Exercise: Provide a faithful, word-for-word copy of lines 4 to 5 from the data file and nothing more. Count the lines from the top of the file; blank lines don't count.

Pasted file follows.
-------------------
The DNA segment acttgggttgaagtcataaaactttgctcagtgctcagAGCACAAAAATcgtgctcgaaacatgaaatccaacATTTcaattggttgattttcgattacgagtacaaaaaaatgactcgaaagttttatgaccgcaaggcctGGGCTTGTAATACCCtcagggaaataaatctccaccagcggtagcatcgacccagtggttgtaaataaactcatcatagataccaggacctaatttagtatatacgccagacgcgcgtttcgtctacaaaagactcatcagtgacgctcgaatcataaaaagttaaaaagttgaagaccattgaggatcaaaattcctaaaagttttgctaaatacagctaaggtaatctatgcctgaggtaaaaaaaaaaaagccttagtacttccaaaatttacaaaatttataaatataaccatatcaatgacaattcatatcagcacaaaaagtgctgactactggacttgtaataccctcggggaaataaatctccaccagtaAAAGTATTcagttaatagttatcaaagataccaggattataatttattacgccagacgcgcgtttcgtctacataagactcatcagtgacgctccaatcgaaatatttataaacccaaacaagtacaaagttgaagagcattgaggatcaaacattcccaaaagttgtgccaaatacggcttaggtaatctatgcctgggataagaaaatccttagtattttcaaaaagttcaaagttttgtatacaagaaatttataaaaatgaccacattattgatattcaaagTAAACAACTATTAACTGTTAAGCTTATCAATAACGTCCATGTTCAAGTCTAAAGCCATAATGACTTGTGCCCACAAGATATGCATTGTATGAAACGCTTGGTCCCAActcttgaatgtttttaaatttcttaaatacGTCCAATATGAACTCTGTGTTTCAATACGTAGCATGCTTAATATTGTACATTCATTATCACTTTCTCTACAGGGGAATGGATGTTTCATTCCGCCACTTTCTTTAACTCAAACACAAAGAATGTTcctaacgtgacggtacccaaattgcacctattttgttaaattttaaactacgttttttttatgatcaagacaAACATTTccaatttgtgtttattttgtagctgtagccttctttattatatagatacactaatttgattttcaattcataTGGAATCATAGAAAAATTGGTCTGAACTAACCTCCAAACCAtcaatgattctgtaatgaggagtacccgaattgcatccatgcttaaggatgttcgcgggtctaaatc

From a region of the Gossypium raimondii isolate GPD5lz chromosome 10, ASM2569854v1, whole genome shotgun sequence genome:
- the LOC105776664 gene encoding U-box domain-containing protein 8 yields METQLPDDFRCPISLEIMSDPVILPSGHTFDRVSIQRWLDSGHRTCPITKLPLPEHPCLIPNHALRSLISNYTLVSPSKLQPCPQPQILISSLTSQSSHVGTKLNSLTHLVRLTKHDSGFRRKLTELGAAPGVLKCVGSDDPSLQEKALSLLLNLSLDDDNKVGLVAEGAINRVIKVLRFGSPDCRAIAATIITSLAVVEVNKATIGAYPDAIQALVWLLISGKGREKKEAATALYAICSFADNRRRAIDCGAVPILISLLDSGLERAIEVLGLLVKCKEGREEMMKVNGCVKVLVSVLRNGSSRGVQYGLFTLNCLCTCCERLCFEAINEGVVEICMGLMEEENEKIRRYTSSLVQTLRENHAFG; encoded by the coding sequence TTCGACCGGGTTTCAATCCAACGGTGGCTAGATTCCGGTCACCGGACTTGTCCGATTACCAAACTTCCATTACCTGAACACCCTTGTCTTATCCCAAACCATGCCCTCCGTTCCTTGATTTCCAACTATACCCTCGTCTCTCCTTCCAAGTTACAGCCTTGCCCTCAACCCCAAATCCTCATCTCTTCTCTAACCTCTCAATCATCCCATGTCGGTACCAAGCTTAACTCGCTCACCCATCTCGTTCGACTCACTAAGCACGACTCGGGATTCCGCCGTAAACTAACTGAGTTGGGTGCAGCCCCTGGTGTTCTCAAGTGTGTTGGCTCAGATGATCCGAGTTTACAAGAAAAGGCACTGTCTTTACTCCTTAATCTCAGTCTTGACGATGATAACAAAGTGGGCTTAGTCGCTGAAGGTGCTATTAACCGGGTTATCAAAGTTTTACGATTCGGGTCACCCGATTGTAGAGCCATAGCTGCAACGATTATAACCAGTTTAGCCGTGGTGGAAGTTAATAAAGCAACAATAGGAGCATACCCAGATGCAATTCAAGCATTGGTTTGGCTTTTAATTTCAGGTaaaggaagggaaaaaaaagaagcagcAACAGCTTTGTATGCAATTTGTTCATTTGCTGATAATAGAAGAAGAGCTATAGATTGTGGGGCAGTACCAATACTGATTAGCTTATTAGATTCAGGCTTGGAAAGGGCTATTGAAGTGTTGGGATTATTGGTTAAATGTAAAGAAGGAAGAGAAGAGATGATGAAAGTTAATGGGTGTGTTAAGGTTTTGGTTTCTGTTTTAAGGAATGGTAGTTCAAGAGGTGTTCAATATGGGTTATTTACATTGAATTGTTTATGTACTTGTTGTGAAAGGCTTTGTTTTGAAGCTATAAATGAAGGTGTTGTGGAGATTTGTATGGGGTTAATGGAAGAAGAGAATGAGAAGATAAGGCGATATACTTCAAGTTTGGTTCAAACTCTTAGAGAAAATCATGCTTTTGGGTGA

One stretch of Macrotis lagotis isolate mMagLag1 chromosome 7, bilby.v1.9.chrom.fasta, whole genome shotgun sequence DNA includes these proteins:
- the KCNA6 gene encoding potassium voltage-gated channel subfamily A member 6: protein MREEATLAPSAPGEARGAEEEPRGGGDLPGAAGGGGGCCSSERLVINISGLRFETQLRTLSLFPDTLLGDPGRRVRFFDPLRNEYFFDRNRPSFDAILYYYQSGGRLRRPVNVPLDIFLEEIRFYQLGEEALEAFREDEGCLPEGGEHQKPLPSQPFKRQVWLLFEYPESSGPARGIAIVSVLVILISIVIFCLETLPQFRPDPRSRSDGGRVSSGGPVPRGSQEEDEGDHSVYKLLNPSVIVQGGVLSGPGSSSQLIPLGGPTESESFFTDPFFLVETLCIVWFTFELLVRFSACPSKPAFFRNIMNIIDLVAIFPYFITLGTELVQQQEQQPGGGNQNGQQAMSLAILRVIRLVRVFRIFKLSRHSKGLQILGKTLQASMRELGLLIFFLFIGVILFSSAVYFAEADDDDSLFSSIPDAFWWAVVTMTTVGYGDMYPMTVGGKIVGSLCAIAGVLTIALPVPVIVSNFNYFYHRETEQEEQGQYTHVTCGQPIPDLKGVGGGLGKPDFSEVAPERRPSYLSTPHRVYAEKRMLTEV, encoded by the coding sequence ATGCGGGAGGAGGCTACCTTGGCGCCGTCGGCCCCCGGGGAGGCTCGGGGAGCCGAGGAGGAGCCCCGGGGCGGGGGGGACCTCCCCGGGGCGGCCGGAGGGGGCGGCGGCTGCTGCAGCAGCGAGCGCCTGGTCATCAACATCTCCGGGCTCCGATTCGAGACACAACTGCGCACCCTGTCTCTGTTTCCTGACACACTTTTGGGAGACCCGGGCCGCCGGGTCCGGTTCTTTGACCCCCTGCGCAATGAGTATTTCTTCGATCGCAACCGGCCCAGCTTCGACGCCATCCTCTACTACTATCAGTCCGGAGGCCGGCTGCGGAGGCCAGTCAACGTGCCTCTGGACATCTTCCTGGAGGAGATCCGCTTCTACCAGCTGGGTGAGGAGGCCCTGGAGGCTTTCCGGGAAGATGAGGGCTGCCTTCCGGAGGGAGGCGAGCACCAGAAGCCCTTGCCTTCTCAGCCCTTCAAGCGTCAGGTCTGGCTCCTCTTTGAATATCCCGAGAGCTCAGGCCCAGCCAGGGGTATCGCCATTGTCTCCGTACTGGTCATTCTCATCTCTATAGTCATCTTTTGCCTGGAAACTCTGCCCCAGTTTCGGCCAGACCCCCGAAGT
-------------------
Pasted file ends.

One stretch of Macrotis lagotis isolate mMagLag1 chromosome 7, bilby.v1.9.chrom.fasta, whole genome shotgun sequence DNA includes these proteins:
- the KCNA6 gene encoding potassium voltage-gated channel subfamily A member 6: protein MREEATLAPSAPGEARGAEEEPRGGGDLPGAAGGGGGCCSSERLVINISGLRFETQLRTLSLFPDTLLGDPGRRVRFFDPLRNEYFFDRNRPSFDAILYYYQSGGRLRRPVNVPLDIFLEEIRFYQLGEEALEAFREDEGCLPEGGEHQKPLPSQPFKRQVWLLFEYPESSGPARGIAIVSVLVILISIVIFCLETLPQFRPDPRSRSDGGRVSSGGPVPRGSQEEDEGDHSVYKLLNPSVIVQGGVLSGPGSSSQLIPLGGPTESESFFTDPFFLVETLCIVWFTFELLVRFSACPSKPAFFRNIMNIIDLVAIFPYFITLGTELVQQQEQQPGGGNQNGQQAMSLAILRVIRLVRVFRIFKLSRHSKGLQILGKTLQASMRELGLLIFFLFIGVILFSSAVYFAEADDDDSLFSSIPDAFWWAVVTMTTVGYGDMYPMTVGGKIVGSLCAIAGVLTIALPVPVIVSNFNYFYHRETEQEEQGQYTHVTCGQPIPDLKGVGGGLGKPDFSEVAPERRPSYLSTPHRVYAEKRMLTEV, encoded by the coding sequence ATGCGGGAGGAGGCTACCTTGGCGCCGTCGGCCCCCGGGGAGGCTCGGGGAGCCGAGGAGGAGCCCCGGGGCGGGGGGGACCTCCCCGGGGCGGCCGGAGGGGGCGGCGGCTGCTGCAGCAGCGAGCGCCTGGTCATCAACATCTCCGGGCTCCGATTCGAGACACAACTGCGCACCCTGTCTCTGTTTCCTGACACACTTTTGGGAGACCCGGGCCGCCGGGTCCGGTTCTTTGACCCCCTGCGCAATGAGTATTTCTTCGATCGCAACCGGCCCAGCTTCGACGCCATCCTCTACTACTATCAGTCCGGAGGCCGGCTGCGGAGGCCAGTCAACGTGCCTCTGGACATCTTCCTGGAGGAGATCCGCTTCTACCAGCTGGGTGAGGAGGCCCTGGAGGCTTTCCGGGAAGATGAGGGCTGCCTTCCGGAGGGAGGCGAGCACCAGAAGCCCTTGCCTTCTCAGCCCTTCAAGCGTCAGGTCTGGCTCCTCTTTGAATATCCCGAGAGCTCAGGCCCAGCCAGGGGTATCGCCATTGTCTCCGTACTGGTCATTCTCATCTCTATAGTCATCTTTTGCCTGGAAACTCTGCCCCAGTTTCGGCCAGACCCCCGAAGT